Crude, perhaps, but also descriptive is the name Mollies Nipple. This is a prominent landmark in the area, and interestingly, not the only feature in southern Utah to bear the name. I am talking about the feature overlooking Hurricane, Utah, a short drive from Hildale, Utah. This hike offers spectacular 360-degree views overlooking Warner Valley, Sand Hollow Reservoir, Pine Valley Mountain, Zion National Park, and other spectacular features. It lies along the confluence of the Colorado Plateau to the North and East, the Great Basin to the west, and the Mojave Desert to the south and south west. This hike is steep, strenuous, and rather long but very rewarding. The best times to do this hike are during the spring, fall and winter. Heat and monsoon-storm lightning risk make it less desirable during the summer.
Finding the trailhead may seem a bit tricky, but the landmark is unmistakable. More detailed directions can be found with a Google search. To approach from the bottom of the fault line, simply take a left turn at the bottom of Hurricane Hill and work your way toward the feature. The trailhead lies just behind a small subdivision near the airport. The beginning of the hike is quite steep, and the trail is extremely rocky. Be sure to bring good hiking shoes to prevent any slips. A fall would almost certainly result in cuts and lacerations from the sharp and jagged rocks. The first portion of the hike is up the fault line. The trail is clearly visible and well defined, although it tends to branch off in certain places, only to reconnect. There are incredible rock formations, with different crystalline characteristics, textures, colors, and fossils. The intense heat and pressure generated along the fault line has created ample features, each an opportunity to rest as you make your way toward the top.
There will be a small clearing upon finishing the first part of the ascent, then it begins to climb upward again. There is sparse vegetation along the trail, but that does not detract from the views. As elevation is gained, so are new perspectives of the terrain surrounding the area. At the top of the fault line, Zion and the other red plateaus come into view. There are basalt rocks and boulders interspersed with desert plants such as sage, yucca, and creosote. I went on a cloudy spring day after a rainstorm, and the colors of the vegetation were sumptuous against the pitch black of the basalt rocks and dark red of the dirt that peeked through. The trail winds clearly up to the unmistakable feature. This is perhaps my favorite part of the hike, in contrast to the cliffs portion, it is restful, and gently meanders up to the ancient volcanic formation. Compared to the beginning, the hike up the knoll is brief and shallow.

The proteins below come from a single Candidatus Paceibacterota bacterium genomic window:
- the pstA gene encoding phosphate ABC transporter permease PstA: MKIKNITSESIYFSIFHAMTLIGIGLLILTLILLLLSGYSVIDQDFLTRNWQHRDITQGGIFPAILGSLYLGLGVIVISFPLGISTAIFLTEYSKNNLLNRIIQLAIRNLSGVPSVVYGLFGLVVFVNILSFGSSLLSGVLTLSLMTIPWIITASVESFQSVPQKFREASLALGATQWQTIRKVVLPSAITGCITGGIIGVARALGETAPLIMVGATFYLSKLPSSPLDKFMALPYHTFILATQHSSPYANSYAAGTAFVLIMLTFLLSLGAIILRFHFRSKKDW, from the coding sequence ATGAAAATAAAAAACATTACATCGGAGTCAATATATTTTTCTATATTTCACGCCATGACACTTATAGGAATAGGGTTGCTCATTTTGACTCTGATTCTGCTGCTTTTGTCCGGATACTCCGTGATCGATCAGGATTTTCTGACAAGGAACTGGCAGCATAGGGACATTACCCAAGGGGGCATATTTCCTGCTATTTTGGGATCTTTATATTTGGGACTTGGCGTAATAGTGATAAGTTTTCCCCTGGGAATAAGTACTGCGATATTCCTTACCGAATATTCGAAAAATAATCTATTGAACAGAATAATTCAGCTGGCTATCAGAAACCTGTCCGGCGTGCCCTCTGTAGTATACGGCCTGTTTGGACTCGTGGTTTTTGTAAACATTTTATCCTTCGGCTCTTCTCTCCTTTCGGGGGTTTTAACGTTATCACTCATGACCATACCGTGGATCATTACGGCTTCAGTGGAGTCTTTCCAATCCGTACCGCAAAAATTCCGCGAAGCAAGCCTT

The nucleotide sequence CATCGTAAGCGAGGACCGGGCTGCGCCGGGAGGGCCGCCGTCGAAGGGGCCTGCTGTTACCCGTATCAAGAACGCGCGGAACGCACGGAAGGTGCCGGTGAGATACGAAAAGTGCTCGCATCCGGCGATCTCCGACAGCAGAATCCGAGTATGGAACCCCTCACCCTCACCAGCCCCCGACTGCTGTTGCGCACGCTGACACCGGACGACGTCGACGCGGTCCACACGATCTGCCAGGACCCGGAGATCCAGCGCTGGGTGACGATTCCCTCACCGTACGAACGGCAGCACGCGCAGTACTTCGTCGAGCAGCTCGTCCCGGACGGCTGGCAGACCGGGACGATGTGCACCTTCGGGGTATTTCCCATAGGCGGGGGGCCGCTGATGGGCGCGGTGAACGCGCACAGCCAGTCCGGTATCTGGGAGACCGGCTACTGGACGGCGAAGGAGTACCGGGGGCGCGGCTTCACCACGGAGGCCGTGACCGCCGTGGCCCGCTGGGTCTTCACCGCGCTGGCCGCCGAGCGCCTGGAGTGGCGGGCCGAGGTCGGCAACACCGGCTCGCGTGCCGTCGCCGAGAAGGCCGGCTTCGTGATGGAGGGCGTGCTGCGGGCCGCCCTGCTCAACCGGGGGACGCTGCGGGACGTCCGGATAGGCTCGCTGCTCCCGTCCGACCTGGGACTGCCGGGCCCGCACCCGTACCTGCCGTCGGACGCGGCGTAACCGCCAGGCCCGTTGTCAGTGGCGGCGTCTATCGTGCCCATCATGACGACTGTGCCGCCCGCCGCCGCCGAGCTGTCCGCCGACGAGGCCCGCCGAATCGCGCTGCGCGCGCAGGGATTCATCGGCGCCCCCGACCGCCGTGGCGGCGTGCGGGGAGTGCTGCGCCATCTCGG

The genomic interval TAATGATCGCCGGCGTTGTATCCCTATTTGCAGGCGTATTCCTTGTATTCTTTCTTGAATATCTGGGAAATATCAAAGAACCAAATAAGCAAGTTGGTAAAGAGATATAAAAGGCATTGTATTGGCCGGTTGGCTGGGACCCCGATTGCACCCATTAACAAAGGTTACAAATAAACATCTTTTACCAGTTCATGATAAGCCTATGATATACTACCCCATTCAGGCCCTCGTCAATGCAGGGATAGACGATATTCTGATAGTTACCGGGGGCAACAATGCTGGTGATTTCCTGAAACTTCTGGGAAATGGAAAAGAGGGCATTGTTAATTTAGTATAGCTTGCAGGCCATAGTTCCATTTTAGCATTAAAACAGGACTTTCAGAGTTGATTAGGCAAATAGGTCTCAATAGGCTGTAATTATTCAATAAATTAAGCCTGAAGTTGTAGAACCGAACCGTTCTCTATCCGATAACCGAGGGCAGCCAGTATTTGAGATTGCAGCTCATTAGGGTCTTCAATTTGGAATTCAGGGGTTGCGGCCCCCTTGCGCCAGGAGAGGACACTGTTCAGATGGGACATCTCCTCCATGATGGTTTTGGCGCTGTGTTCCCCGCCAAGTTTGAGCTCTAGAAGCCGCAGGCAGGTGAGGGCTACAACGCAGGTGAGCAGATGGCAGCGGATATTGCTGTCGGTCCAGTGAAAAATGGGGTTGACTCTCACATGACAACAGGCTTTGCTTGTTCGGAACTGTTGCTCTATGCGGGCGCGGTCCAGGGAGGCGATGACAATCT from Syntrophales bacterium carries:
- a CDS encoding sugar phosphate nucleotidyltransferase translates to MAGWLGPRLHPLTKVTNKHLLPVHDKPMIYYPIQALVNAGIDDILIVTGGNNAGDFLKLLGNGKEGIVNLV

Once atop the feature a varied scenic view unfolds: a vast expanse of desert, volcanic cinder cones and flows, Vermillion Sand Dunes and formations, a body of water, a granite mountain range, the white and red temple formations of Zion, the pinion and juniper topped plateaus of Gooseberry and Little Creek Mesas, and more. There are seldom other hikers, in my experience, which makes it a great place to seek solitude. It gives one an immediate sense of the vastness and immortality of the earth. This diverse and jagged landscape has been subject to more change than we can fully appreciate. It has been the bottom of several inland seas, run the gamut of climactic environments, been subject to numerous volcanic episodes, housed more species of flora and fauna than we can fully comprehend, and hosted several waves of human cultures, each with their own distinct marks on the landscape. If you’re up for a challenge and a subsequent reward, take a hike up Mollies Nipple.